In Vitro Alkylation Methods for Assessing the Protein Redox State. F Zannini, J Couturier, O Keech, N Rouhier. Photorespiration, 51-64
Cysteines are important residues for protein structure, function, and regulation. Owing to their modified reactivity, some cysteines can undergo very diverse redox posttranslational modifications, including the reversible formation of disulfide bonds, a widespread protein regulatory process as well exemplified in plant chloroplasts for Calvin-Benson cycle enzymes. Both core- and peripheral-photorespiratory enzymes possess conserved cysteines, some of which have been identified as being subject to oxidative modifications. This is not surprising considering their presence in subcellular compartments where the production of reactive species can be important. However, in most cases, the types of modifications and their biochemical effect on protein activity have not been validated, meaning that the possible impact of these modifications in a complex physiological context, such as photorespiration, remains obscure.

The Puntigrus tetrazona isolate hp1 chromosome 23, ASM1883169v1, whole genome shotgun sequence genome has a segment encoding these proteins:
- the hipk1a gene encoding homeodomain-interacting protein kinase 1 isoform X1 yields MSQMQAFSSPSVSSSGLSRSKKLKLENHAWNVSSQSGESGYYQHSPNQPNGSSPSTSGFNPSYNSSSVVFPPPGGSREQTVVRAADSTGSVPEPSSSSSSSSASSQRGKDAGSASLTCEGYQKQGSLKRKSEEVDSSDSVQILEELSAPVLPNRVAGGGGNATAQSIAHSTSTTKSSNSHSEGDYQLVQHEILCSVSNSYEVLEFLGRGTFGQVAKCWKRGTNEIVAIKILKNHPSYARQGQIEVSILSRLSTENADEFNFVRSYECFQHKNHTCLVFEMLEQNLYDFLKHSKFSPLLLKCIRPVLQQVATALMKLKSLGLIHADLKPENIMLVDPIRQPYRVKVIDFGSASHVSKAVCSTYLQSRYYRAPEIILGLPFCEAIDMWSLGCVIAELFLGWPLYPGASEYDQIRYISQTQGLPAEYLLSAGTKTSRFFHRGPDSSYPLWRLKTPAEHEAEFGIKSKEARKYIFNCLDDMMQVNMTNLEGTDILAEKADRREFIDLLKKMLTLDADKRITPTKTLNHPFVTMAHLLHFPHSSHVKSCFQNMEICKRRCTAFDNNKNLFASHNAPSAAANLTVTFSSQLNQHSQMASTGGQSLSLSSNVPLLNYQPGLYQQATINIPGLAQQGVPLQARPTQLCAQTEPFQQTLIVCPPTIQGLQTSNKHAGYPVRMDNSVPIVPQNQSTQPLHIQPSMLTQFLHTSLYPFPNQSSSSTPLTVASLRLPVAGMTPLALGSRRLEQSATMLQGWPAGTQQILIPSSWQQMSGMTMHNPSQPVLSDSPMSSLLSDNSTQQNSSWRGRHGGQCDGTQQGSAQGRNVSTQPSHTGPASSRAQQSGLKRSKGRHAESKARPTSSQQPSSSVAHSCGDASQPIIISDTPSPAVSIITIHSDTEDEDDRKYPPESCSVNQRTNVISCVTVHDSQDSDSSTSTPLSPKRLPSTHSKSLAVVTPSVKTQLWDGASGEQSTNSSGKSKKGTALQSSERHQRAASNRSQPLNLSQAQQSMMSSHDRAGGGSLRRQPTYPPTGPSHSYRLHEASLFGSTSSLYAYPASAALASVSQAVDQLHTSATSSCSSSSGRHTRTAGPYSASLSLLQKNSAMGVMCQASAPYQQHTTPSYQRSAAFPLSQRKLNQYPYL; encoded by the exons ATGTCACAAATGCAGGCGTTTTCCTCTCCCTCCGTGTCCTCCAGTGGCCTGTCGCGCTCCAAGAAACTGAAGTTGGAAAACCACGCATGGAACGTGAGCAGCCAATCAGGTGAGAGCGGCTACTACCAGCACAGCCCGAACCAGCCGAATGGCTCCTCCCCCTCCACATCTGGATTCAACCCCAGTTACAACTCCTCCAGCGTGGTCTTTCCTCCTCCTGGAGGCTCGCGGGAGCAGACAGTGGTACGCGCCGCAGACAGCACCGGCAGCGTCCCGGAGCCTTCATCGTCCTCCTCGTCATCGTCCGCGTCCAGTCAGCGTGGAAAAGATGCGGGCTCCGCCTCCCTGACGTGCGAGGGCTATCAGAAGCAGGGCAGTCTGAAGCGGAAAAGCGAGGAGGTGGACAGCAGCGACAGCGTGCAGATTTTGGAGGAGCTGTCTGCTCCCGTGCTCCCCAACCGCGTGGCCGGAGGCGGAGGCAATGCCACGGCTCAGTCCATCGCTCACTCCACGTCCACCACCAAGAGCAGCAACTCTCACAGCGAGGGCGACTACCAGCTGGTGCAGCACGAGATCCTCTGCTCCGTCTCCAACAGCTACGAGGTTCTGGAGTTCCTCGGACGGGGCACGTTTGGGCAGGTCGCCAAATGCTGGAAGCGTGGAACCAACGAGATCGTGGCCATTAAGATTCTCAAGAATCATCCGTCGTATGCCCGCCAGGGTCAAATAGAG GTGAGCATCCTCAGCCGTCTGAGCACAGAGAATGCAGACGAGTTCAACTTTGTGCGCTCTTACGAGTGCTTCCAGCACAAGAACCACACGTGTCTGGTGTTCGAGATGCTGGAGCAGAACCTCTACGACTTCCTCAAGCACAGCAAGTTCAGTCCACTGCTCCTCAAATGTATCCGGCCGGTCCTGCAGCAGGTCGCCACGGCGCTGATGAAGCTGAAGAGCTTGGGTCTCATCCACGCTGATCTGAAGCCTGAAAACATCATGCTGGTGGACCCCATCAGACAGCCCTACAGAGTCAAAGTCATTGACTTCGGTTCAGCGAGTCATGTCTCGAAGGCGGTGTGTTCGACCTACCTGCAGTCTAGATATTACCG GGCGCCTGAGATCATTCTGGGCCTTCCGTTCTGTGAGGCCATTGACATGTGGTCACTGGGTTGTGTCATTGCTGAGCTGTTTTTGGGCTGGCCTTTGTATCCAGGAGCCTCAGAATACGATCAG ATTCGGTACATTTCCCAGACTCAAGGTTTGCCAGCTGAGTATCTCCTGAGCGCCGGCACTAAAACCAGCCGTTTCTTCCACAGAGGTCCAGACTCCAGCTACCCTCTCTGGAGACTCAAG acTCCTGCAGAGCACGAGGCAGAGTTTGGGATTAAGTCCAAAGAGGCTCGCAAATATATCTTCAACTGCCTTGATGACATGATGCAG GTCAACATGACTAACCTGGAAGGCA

We here describe a detailed set of protocols for alkylation methods that have been used so far to (1) study the protein cysteine redox state either in vitro by submitting purified recombinant proteins to reducing/oxidation treatments or in vivo by western blots on protein extracts from plants subject to environmental constraints, and its dependency on the two major reducing systems in the cell, i.e., the thioredoxin and glutathione/glutaredoxin systems, and (2) determine two key redox parameters, i.e., the cysteine pKa and the redox midpoint potential.